MANILA- The Commission on Elections should start looking for a new technology provider for the 2022 polls this year if it decides to heed President Rodrigo Duterte's call to replace Smartmatic, a former commissioner said Monday.
Selecting a new technology provider should be done until August and all agreements should be finalized by the poll body by the end of the year in time for the 2022 presidential elections, former Comelec commissioner Gregorio Larrazabal said.
"There is a clamor from some candidates, sectors of society to look at the technology provider. I think if they're going to change the technology provider they have to do it within this year. If they do it next year it will be too late already again," he told ANC's Early Edition.
Duterte last week asked the poll body to look for a new technology provider for the elections, saying the use of Smartmatic was “creating an environment of hostile attitude.”
"Dispose of that Smartmatic and look for a new one that is free of fraud," Duterte said in a speech before the Filipino community in Japan.
The vote counting machines provided by Smartmatic were the same ones used in the 2016 elections, the year Duterte won the presidency.
Comelec has since purchased the machines from Smartmatic and is now in charge of its maintenance.
The machines were used again for the May 13 midterms where the poll body faced criticism after hundreds of the machines encountered glitches and the transmission real-time elections results were delayed for 7 hours due to technical difficulty.
"You can't have the same problems in the last elections in 2022. They (Comelec) have to prevent that, they have to make sure that that doesn't happen again," Larrazabal said.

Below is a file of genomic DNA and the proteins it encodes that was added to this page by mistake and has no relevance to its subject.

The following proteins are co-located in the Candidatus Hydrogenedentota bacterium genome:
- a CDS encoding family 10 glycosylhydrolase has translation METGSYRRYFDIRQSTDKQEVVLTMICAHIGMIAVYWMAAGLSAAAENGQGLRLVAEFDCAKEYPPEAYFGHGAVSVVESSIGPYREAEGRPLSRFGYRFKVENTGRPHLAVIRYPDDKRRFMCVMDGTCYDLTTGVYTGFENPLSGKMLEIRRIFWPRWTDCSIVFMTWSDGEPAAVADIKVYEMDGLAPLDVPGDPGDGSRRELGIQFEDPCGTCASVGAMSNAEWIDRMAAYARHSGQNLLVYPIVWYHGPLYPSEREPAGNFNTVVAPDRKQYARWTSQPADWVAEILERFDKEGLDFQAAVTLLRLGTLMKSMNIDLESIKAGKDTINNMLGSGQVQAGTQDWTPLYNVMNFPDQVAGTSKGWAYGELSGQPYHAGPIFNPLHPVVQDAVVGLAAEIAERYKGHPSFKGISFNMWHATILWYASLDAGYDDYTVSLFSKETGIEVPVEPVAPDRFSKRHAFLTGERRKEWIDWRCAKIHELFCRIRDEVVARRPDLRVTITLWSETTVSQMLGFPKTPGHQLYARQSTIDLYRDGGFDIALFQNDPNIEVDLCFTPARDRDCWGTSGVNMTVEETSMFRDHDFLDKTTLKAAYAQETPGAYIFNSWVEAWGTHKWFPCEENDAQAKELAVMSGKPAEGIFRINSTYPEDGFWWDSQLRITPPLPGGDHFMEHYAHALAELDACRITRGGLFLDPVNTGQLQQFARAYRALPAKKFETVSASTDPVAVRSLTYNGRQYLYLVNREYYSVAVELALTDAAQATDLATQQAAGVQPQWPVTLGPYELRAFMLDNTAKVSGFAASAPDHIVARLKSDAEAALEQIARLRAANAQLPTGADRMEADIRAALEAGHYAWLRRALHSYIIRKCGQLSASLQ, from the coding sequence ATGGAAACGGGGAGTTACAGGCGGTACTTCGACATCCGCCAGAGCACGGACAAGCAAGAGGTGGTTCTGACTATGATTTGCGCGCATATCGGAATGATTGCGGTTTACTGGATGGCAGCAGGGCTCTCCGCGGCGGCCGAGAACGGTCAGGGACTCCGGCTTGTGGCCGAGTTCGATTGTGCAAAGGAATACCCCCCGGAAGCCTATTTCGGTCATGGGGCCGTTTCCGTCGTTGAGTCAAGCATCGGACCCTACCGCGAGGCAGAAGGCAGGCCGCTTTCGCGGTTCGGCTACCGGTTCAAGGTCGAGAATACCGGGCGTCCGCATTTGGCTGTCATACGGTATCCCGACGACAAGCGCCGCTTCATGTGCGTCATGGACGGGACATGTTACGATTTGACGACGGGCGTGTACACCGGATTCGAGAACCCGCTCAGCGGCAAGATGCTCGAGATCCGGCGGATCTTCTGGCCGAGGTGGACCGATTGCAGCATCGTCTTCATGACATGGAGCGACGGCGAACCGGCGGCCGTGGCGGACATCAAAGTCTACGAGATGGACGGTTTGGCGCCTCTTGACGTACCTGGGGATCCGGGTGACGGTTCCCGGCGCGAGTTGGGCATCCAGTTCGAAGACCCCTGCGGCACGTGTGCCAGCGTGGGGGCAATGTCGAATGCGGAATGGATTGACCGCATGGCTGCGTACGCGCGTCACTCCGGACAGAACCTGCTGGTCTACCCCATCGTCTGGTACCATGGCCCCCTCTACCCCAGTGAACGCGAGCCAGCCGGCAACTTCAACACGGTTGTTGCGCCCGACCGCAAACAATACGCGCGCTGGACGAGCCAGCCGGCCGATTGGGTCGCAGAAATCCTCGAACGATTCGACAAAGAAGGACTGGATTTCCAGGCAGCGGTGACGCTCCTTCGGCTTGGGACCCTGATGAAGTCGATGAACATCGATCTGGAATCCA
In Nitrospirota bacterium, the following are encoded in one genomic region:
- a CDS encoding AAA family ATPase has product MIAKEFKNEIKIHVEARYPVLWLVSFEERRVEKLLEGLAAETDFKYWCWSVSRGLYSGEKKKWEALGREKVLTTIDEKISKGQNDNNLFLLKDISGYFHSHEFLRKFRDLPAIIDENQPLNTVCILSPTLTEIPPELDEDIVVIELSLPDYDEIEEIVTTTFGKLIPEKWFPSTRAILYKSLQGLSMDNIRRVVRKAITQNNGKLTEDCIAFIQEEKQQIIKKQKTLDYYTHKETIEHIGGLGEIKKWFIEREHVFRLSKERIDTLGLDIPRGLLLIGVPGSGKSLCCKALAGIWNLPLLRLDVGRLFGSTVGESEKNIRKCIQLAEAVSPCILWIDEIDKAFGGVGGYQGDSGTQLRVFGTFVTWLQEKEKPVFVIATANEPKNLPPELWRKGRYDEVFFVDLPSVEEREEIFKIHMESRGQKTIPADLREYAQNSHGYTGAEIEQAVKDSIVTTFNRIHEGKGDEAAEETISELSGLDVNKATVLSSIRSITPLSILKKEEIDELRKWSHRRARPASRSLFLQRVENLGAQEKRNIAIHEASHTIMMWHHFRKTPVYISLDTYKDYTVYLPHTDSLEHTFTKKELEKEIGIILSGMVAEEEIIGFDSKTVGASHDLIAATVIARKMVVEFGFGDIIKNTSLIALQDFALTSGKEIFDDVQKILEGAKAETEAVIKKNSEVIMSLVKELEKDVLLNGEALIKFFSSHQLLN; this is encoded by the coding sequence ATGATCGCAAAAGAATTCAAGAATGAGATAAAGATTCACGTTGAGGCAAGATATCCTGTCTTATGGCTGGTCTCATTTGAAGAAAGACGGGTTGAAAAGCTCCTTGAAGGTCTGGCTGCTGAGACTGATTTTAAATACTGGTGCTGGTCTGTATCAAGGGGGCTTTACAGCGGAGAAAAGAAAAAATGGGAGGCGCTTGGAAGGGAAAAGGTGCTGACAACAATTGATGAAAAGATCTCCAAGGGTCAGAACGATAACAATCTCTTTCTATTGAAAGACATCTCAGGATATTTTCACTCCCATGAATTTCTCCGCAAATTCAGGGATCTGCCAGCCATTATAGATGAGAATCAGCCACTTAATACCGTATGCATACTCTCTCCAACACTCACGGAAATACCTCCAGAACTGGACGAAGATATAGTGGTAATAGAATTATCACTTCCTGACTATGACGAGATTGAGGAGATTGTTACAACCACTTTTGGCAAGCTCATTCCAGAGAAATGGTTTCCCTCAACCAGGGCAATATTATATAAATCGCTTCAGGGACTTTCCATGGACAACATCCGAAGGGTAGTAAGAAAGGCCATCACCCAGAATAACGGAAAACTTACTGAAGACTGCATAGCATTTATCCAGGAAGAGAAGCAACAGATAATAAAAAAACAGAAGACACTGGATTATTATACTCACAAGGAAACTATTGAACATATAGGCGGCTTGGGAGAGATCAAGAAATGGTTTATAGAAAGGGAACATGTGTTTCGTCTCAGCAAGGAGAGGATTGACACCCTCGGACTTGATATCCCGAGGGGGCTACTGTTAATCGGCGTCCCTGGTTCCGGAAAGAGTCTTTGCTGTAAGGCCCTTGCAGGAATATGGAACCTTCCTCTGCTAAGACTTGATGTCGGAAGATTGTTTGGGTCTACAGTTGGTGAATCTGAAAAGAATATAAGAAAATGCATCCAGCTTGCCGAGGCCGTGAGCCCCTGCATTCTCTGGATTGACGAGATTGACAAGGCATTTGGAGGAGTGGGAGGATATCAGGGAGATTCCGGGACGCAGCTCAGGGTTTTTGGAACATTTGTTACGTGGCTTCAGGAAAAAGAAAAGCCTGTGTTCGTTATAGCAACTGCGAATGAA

NOT A GUARANTEE
Changing the poll technology provider is also not a guarantee that there will be no problems in the next elections since "management issues" may persist, Larrazabal said.
"Automated election is not a silver bullet, it's just one of the tools available to fix the ills of an election. More than the system, I would look at the procedure," he said.
"You look at the procedures rather than just the system or the software," he said.
Larrazabal said glitches encountered during the midterm polls were not entirely Smartmatic's fault since the machines were under the care of the Comelec.
"You don't just look at the technology, you also look at the procedure...When you look at a problem, you don't lump up or blame one person, you dissect it," he said.
Comelec said that it could simply exclude Smartmatic from public biddings for future poll-related activities as this would require legal basis.
“Kakailanganin natin ng legal bases to ban any supplier,” poll body spokesperson James Jimenez said, explaining that Comelec also has no power to limit the bidding to local suppliers.
(We need legal bases to ban any supplier.)